Your client can tell you, "I can`t read a Chinese contract. What am I going to do with it? I don`t know what I have to do. It may be quick, cheap and easy when we have a conflict in China, but it seems to me that is not the case at the moment. The simple solution is to provide your client with a translation for his own use and daily reference. Is it the same as the recommendation to include in the treaty a clause stipulating that the Chinese version of the contract is official and that the English translation applies, except in the event of a conflict? No no. The English translation is only for reference purposes - it does not even need to be made available to the other party, and it does not need to be signed by them. The mere copy of a contract means that there is only one language negotiation, a sentence negotiation and a version of the contract that could never be controversial. We all know that the language of the treaty can be quite arkane, technically, dense and quite difficult to understand and even ambiguous. Just try to read any agreement online if you download an app or computer program, and you know what we think. In fact, most English-language contracts, developed by U.S. lawyers, begin with a long definition period that defines all contractual terms. These hypertechnical, dense, "fine print" contracts do not fly in China.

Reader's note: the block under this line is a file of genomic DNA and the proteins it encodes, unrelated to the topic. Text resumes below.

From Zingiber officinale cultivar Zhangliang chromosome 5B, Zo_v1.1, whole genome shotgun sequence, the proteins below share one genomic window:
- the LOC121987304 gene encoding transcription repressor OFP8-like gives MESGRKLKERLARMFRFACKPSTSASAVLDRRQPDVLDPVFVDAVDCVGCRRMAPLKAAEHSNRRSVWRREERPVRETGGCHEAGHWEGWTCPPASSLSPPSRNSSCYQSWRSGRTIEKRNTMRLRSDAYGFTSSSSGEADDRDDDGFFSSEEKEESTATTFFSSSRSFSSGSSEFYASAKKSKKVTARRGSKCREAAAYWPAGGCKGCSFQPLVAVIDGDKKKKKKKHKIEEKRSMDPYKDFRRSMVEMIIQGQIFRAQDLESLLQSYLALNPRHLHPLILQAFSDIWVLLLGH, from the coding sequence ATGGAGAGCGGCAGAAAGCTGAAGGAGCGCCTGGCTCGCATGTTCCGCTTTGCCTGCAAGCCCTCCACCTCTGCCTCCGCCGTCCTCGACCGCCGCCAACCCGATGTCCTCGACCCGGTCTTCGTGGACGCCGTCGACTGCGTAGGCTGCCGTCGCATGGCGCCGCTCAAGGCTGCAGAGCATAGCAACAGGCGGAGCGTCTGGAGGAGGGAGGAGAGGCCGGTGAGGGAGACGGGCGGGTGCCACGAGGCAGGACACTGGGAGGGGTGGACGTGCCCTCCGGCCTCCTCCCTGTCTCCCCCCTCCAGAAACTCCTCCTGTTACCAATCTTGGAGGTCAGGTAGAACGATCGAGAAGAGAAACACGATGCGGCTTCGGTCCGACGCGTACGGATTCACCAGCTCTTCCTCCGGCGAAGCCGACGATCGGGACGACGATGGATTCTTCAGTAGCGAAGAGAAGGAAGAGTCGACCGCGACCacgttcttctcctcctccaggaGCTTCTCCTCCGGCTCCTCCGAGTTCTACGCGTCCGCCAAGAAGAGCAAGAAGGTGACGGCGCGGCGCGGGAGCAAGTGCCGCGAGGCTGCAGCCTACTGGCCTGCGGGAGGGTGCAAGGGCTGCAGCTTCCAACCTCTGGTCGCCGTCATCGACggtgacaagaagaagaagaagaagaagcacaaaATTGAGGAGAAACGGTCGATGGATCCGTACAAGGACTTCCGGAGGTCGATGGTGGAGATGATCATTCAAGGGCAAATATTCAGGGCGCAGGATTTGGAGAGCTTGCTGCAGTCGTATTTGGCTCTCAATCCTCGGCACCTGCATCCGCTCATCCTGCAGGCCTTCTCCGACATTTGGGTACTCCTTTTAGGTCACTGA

Simply put, the Chinese use simple language. Some states have also adopted specific rules on translation. For example, Texas Rule of Evidence 1009 provides a general overview of the authorisation and intercess of foreign language translations as documentary evidence. Translation of a document into a foreign language is generally permitted provided that it is accompanied by an affidavit from a qualified foreign language translator, indicating the translator`s qualifications and that the translation is fair and correct. There are also procedures for submitting the document to the other party and contradicting the translation. For states that do not have such rules of evidence, the parties can nevertheless establish the Texas rule as a rule for establishing a reasonable record of the reliability of the proposed translation. What does this mean for your business? The general message here is that you have to enter into a contract with a quality Chinese language contract from the beginning. Because false translations will kill you in China, you and your company do not want to be at the mercy of an English-speaking treaty that has been mistranslated into Chinese or a Chinese language treaty that is not done by yourself.